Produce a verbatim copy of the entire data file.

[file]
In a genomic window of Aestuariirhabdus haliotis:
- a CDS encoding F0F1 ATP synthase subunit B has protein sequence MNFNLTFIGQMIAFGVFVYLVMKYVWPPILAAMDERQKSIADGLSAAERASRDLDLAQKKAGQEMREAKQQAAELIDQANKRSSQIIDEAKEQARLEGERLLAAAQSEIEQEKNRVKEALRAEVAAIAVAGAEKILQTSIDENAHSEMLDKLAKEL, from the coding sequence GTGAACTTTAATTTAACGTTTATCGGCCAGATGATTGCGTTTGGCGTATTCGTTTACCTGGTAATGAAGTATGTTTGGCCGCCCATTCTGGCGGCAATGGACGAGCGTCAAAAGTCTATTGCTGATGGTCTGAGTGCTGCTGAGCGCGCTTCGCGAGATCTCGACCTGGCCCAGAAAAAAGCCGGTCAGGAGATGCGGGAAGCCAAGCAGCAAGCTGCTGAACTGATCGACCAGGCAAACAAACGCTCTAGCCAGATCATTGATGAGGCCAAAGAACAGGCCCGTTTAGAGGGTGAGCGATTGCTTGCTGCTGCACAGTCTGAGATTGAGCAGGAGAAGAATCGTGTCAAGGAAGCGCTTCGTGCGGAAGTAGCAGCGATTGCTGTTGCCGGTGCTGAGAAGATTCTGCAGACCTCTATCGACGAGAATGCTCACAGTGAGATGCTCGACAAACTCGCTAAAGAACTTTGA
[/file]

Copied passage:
In a genomic window of Aestuariirhabdus haliotis:
- a CDS encoding F0F1 ATP synthase subunit B has protein sequence MNFNLTFIGQMIAFGVFVYLVMKYVWPPILAAMDERQKSIADGLSAAERASRDLDLAQKKAGQEMREAKQQAAELIDQANKRSSQIIDEAKEQARLEGERLLAAAQSEIEQEKNRVKEALRAEVAAIAVAGAEKILQTSIDENAHSEMLDKLAKEL, from the coding sequence GTGAACTTTAATTTAACGTTTATCGGCCAGATGATTGCGTTTGGCGTATTCGTTTACCTGGTAATGAAGTATGTTTGGCCGCCCATTCTGGCGGCAATGGACGAGCGTCAAAAGTCTATTGCTGATGGTCTGAGTGCTGCTGAGCGCGCTTCGCGAGATCTCGACCTGGCCCAGAAAAAAGCCGGTCAGGAGATGCGGGAAGCCAAGCAGCAAGCTGCTGAACTGATCGACCAGGCAAACAAACGCTCTAGCCAGATCATTGATGAGGCCAAAGAACAGGCCCGTTTAGAGGGTGAGCGATTGCTTGCTGCTGCACAGTCTGAGATTGAGCAGGAGAAGAATCGTGTCAAGGAAGCGCTTCGTGCGGAAGTAGCAGCGATTGCTGTTGCCGGTGCTGAGAAGATTCTGCAGACCTCTATCGACGAGAATGCTCACAGTGAGATGCTCGACAAACTCGCTAAAGAACTTTGA